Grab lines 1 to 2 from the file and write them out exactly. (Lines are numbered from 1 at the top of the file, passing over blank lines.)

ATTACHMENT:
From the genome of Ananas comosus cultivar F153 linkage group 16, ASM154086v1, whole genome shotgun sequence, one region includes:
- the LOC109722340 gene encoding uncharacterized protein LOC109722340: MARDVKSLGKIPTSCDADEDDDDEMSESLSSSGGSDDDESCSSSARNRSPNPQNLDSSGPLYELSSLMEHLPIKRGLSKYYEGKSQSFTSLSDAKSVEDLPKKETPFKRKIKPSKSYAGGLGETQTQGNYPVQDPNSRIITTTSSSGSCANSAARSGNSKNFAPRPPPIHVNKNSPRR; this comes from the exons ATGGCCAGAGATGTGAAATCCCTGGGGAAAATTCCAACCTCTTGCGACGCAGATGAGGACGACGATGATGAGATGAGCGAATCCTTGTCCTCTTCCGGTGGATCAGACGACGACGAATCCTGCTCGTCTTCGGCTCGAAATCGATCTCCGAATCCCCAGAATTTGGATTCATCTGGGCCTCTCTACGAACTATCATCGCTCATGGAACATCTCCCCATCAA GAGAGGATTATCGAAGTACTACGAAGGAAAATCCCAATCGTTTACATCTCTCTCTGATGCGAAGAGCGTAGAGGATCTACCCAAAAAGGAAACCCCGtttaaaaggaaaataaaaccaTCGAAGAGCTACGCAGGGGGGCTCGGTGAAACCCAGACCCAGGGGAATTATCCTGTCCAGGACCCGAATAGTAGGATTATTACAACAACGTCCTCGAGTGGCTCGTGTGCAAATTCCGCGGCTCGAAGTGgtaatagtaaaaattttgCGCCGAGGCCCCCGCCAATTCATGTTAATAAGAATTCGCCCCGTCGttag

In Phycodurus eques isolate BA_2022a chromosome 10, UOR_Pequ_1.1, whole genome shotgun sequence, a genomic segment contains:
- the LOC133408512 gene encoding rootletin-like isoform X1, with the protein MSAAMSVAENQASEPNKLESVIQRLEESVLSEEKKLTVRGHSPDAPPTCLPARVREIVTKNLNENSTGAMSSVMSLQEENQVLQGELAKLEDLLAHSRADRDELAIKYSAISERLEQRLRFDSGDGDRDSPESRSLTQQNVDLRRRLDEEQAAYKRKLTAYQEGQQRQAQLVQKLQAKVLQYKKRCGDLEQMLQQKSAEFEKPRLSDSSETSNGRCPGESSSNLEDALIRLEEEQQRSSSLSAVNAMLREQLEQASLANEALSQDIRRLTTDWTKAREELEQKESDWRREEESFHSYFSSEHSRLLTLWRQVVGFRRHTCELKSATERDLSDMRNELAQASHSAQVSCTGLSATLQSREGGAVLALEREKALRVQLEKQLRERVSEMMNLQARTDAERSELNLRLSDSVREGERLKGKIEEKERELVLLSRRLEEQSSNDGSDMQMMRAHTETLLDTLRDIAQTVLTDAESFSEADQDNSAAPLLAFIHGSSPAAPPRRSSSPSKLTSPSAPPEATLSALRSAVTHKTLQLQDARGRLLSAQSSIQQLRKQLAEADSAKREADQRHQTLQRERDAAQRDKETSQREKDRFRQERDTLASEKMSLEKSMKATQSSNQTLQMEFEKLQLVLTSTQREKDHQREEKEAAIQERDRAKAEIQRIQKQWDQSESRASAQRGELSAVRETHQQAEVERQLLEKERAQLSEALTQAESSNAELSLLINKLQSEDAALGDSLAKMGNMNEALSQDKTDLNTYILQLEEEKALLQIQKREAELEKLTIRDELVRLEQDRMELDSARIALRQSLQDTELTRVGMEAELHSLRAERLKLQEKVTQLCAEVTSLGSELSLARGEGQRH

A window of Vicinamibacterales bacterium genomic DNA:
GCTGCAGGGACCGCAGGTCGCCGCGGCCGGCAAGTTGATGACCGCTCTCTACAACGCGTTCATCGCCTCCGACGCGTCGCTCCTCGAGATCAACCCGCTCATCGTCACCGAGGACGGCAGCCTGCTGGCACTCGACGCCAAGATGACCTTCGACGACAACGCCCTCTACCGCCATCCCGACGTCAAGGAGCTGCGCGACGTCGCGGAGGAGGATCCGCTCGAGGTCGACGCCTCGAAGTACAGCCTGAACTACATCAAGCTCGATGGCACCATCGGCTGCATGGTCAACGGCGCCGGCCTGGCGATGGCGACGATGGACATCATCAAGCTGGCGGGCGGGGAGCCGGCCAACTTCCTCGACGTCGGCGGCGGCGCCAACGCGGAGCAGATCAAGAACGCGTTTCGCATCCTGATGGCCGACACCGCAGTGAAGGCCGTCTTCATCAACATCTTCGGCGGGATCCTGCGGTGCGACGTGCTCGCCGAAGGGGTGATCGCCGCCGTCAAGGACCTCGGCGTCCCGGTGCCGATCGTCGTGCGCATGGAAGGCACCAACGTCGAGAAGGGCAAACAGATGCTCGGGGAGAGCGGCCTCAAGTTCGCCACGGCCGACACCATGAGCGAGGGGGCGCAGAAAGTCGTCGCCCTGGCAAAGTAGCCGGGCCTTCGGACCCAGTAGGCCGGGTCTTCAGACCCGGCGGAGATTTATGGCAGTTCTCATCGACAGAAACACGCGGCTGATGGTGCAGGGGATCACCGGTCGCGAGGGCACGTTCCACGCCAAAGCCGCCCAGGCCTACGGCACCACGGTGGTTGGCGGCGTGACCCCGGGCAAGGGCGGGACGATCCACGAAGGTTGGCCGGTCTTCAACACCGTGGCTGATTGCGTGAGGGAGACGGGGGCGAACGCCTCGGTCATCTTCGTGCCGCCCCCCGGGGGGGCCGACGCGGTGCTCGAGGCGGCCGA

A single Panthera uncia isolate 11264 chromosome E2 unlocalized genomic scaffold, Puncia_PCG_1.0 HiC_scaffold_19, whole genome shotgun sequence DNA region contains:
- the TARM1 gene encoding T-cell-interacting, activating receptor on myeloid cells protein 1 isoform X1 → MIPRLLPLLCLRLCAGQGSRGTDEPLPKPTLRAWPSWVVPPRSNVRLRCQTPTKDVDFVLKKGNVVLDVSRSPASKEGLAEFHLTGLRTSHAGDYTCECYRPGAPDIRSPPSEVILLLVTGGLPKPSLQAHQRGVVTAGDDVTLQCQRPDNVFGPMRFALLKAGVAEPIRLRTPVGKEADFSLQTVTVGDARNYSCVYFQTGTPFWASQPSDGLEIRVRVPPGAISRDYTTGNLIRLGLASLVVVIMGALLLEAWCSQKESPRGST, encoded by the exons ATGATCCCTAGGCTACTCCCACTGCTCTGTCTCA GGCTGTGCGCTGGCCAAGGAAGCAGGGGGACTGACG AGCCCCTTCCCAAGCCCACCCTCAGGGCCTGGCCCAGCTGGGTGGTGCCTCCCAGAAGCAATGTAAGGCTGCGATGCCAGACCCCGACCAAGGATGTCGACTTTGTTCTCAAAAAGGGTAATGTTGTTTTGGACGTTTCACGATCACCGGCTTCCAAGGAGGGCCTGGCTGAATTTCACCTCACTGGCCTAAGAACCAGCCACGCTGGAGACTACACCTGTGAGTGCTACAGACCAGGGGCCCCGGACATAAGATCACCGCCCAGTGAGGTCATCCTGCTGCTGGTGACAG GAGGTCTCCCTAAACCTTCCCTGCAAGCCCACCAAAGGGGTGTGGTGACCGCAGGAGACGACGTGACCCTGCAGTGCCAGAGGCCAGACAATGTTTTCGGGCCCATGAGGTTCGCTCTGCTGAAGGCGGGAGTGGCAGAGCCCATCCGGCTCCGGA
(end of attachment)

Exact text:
From the genome of Ananas comosus cultivar F153 linkage group 16, ASM154086v1, whole genome shotgun sequence, one region includes:
- the LOC109722340 gene encoding uncharacterized protein LOC109722340: MARDVKSLGKIPTSCDADEDDDDEMSESLSSSGGSDDDESCSSSARNRSPNPQNLDSSGPLYELSSLMEHLPIKRGLSKYYEGKSQSFTSLSDAKSVEDLPKKETPFKRKIKPSKSYAGGLGETQTQGNYPVQDPNSRIITTTSSSGSCANSAARSGNSKNFAPRPPPIHVNKNSPRR; this comes from the exons ATGGCCAGAGATGTGAAATCCCTGGGGAAAATTCCAACCTCTTGCGACGCAGATGAGGACGACGATGATGAGATGAGCGAATCCTTGTCCTCTTCCGGTGGATCAGACGACGACGAATCCTGCTCGTCTTCGGCTCGAAATCGATCTCCGAATCCCCAGAATTTGGATTCATCTGGGCCTCTCTACGAACTATCATCGCTCATGGAACATCTCCCCATCAA GAGAGGATTATCGAAGTACTACGAAGGAAAATCCCAATCGTTTACATCTCTCTCTGATGCGAAGAGCGTAGAGGATCTACCCAAAAAGGAAACCCCGtttaaaaggaaaataaaaccaTCGAAGAGCTACGCAGGGGGGCTCGGTGAAACCCAGACCCAGGGGAATTATCCTGTCCAGGACCCGAATAGTAGGATTATTACAACAACGTCCTCGAGTGGCTCGTGTGCAAATTCCGCGGCTCGAAGTGgtaatagtaaaaattttgCGCCGAGGCCCCCGCCAATTCATGTTAATAAGAATTCGCCCCGTCGttag